Sponsored by Arnold Defense www.arnolddefense.com
30 Dec 20. Aerojet Rocketdyne, Northrop Grumman demonstrate large scale scramjet technologies. Aerojet Rocketdyne and Northrop Grumman have demonstrated large scale scramjet technologies by testing engines with thrust levels exceeding 5,897kg as part of the US Air Force’s (USAF’s) Medium Scale Critical Components (MSCC) test programme.
USAF spokesman Bryan Ripple said on 29 December that the service will move forward with larger scale, multi-mission platforms at speeds greater than Mach 5 because both propulsion systems met the service’s performance expectations. The MSCC sets the foundation for the design of hypersonic propulsion systems across a broad range of vehicle scale and Mach operability.
The USAF in November 2020 completed a series of advanced air-breathing hypersonic engine tests on a 5.5 m Aerojet Rocketdyne scramjet engine, according to a company statement. Ripple said on 16 December that the tests were conducted at Mach 4 and greater speeds.
Northrop Grumman achieved over 5,897 kg of thrust with its own scramjet engine, the USAF announced in August 2019. The company’s engine, also 5.5m long, endured 30 minutes of accumulated combustion time during nine months of testing. Pat Nolan, Northrop Grumman vice president for missile products, was quoted by the USAF in August 2019 as saying that these 5.5m scramjets are fighter-engine sized.
Ripple said that both Aerojet Rocketdyne and Northrop Grumman, to make testing more affordable, made compromises to their designs to use common flow path hardware. This provided a demonstration of large-scale scramjet technologies, he said, but did not provide for absolute best performance by either team. This is why the USAF is not comparing them against each other, Ripple said. (Source: Jane’s)
06 Jan 21. US Strategic Command chief defends ICBM replacement program. The U.S. Defense Department must be allowed to press forward with replacing its Cold War-era Minuteman III intercontinental ballistic missiles, the head of U.S. Strategic Command said Tuesday.
“You cannot life-extend Minuteman III,” said Adm. Charles Richard, who spoke with reporters during a Defense Writers Group event. “It is getting past the point of [where] it’s not cost-effective to life-extend Minuteman III. You’re quickly getting to the point [where] you can’t do it at all.”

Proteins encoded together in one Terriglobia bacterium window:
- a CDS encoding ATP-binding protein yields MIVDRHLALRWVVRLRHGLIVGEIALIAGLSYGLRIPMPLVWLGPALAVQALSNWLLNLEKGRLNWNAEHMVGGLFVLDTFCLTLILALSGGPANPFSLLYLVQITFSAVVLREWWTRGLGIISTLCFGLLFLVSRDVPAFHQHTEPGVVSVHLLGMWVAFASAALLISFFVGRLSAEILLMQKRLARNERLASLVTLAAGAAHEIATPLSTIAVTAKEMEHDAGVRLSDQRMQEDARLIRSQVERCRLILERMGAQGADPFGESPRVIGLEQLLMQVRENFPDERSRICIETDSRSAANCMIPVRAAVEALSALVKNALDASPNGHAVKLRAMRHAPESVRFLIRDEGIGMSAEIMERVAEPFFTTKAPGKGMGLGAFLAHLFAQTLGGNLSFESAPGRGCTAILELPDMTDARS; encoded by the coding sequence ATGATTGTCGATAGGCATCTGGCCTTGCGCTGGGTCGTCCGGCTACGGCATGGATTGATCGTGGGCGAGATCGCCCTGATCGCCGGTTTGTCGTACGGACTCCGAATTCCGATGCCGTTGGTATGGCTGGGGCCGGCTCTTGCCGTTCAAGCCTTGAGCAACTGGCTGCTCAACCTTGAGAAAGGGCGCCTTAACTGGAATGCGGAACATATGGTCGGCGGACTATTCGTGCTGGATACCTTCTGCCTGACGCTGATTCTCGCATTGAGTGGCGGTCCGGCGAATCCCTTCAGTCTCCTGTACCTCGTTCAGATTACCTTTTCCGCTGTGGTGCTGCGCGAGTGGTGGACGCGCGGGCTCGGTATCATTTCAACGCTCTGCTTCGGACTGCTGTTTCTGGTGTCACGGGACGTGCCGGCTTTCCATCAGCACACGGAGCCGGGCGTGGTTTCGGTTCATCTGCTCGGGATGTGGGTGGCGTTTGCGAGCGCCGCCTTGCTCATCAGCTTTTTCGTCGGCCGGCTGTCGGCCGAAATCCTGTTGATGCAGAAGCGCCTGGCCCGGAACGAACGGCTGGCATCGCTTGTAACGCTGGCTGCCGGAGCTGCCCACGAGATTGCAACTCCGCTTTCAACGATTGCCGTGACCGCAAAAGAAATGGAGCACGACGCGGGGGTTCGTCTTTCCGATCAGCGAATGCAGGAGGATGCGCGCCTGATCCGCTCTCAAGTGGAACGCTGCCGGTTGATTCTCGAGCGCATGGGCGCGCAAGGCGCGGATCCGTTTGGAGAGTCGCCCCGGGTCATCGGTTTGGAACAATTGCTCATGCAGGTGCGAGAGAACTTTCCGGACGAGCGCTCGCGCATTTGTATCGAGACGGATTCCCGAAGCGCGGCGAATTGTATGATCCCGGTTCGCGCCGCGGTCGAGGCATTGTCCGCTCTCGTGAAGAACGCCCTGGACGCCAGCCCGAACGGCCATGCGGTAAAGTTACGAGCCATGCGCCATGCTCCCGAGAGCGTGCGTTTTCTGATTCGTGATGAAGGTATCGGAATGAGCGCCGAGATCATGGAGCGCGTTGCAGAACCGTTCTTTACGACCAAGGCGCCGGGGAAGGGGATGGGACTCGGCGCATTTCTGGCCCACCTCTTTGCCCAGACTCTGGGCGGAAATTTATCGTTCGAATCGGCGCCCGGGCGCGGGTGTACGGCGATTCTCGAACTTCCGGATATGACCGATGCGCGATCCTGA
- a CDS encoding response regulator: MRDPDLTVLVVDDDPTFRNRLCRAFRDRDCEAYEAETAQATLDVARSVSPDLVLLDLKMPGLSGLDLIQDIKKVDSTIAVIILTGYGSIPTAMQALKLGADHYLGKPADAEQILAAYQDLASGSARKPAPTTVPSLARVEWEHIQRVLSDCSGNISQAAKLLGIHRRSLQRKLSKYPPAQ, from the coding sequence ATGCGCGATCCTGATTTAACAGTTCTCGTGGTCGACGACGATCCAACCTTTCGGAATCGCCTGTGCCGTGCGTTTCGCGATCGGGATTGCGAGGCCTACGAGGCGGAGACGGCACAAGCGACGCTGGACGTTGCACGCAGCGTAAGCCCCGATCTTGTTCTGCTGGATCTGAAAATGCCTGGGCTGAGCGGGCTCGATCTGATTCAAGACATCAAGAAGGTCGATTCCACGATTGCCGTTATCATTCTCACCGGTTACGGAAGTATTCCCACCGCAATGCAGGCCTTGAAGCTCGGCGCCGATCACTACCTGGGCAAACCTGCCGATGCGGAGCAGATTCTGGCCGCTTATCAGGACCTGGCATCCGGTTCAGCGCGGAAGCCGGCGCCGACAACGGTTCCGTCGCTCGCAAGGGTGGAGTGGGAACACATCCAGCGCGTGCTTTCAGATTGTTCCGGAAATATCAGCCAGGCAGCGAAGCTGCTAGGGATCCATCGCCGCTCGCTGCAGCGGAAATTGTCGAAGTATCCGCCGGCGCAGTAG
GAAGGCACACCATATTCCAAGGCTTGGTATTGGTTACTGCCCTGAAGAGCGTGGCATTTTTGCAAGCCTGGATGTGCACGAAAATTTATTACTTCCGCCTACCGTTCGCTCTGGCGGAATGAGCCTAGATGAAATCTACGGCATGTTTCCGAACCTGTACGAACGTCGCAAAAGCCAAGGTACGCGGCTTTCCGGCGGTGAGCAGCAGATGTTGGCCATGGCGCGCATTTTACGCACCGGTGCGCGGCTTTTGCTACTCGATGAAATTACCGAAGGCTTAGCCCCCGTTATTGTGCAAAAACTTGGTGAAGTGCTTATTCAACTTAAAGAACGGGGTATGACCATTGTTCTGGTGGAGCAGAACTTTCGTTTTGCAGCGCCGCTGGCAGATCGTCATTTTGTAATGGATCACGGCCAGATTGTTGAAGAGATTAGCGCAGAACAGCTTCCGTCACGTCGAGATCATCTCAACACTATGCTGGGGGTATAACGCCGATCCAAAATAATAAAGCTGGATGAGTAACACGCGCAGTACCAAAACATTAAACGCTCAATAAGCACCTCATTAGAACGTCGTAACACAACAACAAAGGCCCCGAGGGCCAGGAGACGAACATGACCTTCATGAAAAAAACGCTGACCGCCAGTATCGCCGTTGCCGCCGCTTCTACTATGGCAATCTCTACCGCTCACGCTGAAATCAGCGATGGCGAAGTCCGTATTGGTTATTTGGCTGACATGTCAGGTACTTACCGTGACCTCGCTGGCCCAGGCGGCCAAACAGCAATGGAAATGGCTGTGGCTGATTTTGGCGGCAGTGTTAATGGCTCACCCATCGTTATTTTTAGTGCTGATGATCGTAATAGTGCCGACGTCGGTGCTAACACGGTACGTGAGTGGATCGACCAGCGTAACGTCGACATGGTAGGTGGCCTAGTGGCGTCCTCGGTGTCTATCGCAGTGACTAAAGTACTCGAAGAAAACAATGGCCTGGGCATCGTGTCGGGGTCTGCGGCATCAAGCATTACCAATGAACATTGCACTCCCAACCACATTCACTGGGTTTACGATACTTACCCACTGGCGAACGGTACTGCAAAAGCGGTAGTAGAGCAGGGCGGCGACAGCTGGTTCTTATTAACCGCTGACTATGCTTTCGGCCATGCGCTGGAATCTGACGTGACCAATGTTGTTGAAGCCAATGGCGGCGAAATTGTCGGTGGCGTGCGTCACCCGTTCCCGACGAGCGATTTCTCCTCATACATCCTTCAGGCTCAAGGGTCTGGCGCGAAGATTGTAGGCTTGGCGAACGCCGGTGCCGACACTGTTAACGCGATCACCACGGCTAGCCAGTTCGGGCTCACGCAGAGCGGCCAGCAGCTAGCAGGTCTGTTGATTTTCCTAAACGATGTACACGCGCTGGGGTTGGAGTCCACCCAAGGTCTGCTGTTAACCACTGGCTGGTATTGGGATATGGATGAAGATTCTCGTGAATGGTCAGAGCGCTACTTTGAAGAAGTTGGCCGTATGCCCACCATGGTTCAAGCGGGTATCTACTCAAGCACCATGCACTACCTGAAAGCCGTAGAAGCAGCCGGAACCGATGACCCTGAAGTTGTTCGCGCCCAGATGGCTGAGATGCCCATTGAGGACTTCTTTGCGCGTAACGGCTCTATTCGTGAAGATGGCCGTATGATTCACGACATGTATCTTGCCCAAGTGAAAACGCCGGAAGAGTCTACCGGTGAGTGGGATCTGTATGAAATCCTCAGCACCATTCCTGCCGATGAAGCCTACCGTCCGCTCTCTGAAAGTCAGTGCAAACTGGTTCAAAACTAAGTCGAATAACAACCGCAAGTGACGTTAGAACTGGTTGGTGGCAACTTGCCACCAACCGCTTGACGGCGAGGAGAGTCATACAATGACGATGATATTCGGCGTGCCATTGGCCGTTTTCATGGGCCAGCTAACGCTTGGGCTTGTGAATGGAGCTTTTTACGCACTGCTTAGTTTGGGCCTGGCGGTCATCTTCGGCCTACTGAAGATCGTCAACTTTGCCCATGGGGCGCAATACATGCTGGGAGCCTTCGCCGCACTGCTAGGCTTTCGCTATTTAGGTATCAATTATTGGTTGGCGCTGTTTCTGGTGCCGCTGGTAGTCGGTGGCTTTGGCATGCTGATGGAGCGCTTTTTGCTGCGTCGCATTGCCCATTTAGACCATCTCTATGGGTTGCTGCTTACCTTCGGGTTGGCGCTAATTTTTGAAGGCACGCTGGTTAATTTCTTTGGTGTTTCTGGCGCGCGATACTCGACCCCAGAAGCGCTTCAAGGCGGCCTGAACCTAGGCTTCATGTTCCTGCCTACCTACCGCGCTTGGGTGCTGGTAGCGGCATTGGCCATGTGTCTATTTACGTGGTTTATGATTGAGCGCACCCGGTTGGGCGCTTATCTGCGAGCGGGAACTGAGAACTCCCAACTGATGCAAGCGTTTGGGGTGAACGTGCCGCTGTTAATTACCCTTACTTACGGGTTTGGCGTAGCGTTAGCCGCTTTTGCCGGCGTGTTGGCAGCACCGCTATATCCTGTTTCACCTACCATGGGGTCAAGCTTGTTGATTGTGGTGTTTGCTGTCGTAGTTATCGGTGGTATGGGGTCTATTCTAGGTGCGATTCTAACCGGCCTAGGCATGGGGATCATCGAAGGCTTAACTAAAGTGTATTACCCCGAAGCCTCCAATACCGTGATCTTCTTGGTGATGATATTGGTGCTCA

Richard’s comments come about two weeks before the Jan. 20 inauguration of President-elect Joe Biden, who is expected to review the nation’s nuclear arsenal and could possibly roll back changes made under the Trump administration.
Although the next-generation ICBM program — known as the Ground Based Strategic Deterrent — was supported by the Obama administration, arms control groups have urged lawmakers to consider delaying the GBSD effort to save money.
Richard told reporters that is not an option, given the age and obsolescence of the system of the LGM-30G Minuteman III.
“That thing is so old that in some cases the [technical] drawings don’t exist anymore, or where we do have drawings, they’re like six generations behind the industry standard,” he said. “And there’s not only [no one] working that can understand them — they’re not alive anymore.”
The Air Force chose Northrop Grumman to build GBSD in September, awarding the company a $13.3bn contract for the engineering and manufacturing development stage of the program. Boeing, the only other competitor for the program, opted not to bid for the contract over concerns that Northrop’s acquisition of Orbital ATK — a key propulsion supplier — had tilted the competition in Northrop’s favor.
GBSD is set to begin replacing the Minuteman III in 2029.
The Air Force has touted GBSD as more accurate and reliable than its predecessor. Another important characteristic is its enhanced security, said Richard, who contrasted the “60-year-old … circuit switch system” of the Minuteman III to the modern and resilient cyber architecture that GBSD will have.
“This nation has never before had to face the prospect of two peer, nuclear-capable adversaries who have to be deterred differently,” he said, referring to Russia and China. “Actions done to deter one [country] have an impact on the other. This is way more complicated than it used to be. [GBSD] is an example of a capability we’re going to have to have to address threats like that.”
Defense experts anticipate that — like most other new presidential administrations — the Biden administration will likely conduct a nuclear posture review to reassess the United States’ nuclear capabilities and ensure the military is poised to deter Russia, China, North Korea, Iran and other actors with nuclear weapons.
Richards said he would “welcome” that review, as U.S. adversaries may have fielded new capabilities since the last review was published in 2018. However, an assessment that focuses only on the nuclear arsenal may be too narrowly defined, he added.
“We face global threats. And then to parse our examination of those [threats] into a nuclear posture review or missile defense review, a space review, a cyber review, kind of misses the totality of what the strategic threat to this nation and our allies are,” he said. “I would recommend a broader-base strategic review, as opposed to parsing it out in pieces.” (Source: Defense News)